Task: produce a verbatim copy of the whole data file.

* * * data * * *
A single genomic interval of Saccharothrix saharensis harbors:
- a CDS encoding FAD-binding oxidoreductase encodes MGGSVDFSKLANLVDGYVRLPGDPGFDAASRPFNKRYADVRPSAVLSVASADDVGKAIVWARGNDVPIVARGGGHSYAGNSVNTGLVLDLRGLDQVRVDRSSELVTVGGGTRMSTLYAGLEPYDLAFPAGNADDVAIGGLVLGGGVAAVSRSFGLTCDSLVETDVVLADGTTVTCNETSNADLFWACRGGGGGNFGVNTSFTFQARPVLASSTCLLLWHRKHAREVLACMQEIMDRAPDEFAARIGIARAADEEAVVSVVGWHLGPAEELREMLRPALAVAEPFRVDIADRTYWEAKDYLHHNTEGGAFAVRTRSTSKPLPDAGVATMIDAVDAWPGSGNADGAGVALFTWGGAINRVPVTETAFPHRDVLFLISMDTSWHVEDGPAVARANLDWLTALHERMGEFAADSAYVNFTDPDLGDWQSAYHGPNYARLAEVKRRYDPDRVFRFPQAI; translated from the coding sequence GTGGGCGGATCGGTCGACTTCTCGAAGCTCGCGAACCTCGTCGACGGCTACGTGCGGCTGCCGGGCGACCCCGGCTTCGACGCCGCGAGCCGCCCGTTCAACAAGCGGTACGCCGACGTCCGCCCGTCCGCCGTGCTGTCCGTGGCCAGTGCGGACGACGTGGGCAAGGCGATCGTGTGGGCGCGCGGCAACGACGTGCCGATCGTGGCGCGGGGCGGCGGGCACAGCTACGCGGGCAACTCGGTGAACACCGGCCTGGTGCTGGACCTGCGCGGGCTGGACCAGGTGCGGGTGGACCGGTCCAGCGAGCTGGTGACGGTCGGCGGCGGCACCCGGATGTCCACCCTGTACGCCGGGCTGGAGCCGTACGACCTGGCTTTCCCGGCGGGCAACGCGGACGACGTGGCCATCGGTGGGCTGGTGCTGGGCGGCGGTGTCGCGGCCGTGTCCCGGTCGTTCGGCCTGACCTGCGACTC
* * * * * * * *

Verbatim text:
A single genomic interval of Saccharothrix saharensis harbors:
- a CDS encoding FAD-binding oxidoreductase encodes MGGSVDFSKLANLVDGYVRLPGDPGFDAASRPFNKRYADVRPSAVLSVASADDVGKAIVWARGNDVPIVARGGGHSYAGNSVNTGLVLDLRGLDQVRVDRSSELVTVGGGTRMSTLYAGLEPYDLAFPAGNADDVAIGGLVLGGGVAAVSRSFGLTCDSLVETDVVLADGTTVTCNETSNADLFWACRGGGGGNFGVNTSFTFQARPVLASSTCLLLWHRKHAREVLACMQEIMDRAPDEFAARIGIARAADEEAVVSVVGWHLGPAEELREMLRPALAVAEPFRVDIADRTYWEAKDYLHHNTEGGAFAVRTRSTSKPLPDAGVATMIDAVDAWPGSGNADGAGVALFTWGGAINRVPVTETAFPHRDVLFLISMDTSWHVEDGPAVARANLDWLTALHERMGEFAADSAYVNFTDPDLGDWQSAYHGPNYARLAEVKRRYDPDRVFRFPQAI; translated from the coding sequence GTGGGCGGATCGGTCGACTTCTCGAAGCTCGCGAACCTCGTCGACGGCTACGTGCGGCTGCCGGGCGACCCCGGCTTCGACGCCGCGAGCCGCCCGTTCAACAAGCGGTACGCCGACGTCCGCCCGTCCGCCGTGCTGTCCGTGGCCAGTGCGGACGACGTGGGCAAGGCGATCGTGTGGGCGCGCGGCAACGACGTGCCGATCGTGGCGCGGGGCGGCGGGCACAGCTACGCGGGCAACTCGGTGAACACCGGCCTGGTGCTGGACCTGCGCGGGCTGGACCAGGTGCGGGTGGACCGGTCCAGCGAGCTGGTGACGGTCGGCGGCGGCACCCGGATGTCCACCCTGTACGCCGGGCTGGAGCCGTACGACCTGGCTTTCCCGGCGGGCAACGCGGACGACGTGGCCATCGGTGGGCTGGTGCTGGGCGGCGGTGTCGCGGCCGTGTCCCGGTCGTTCGGCCTGACCTGCGACTC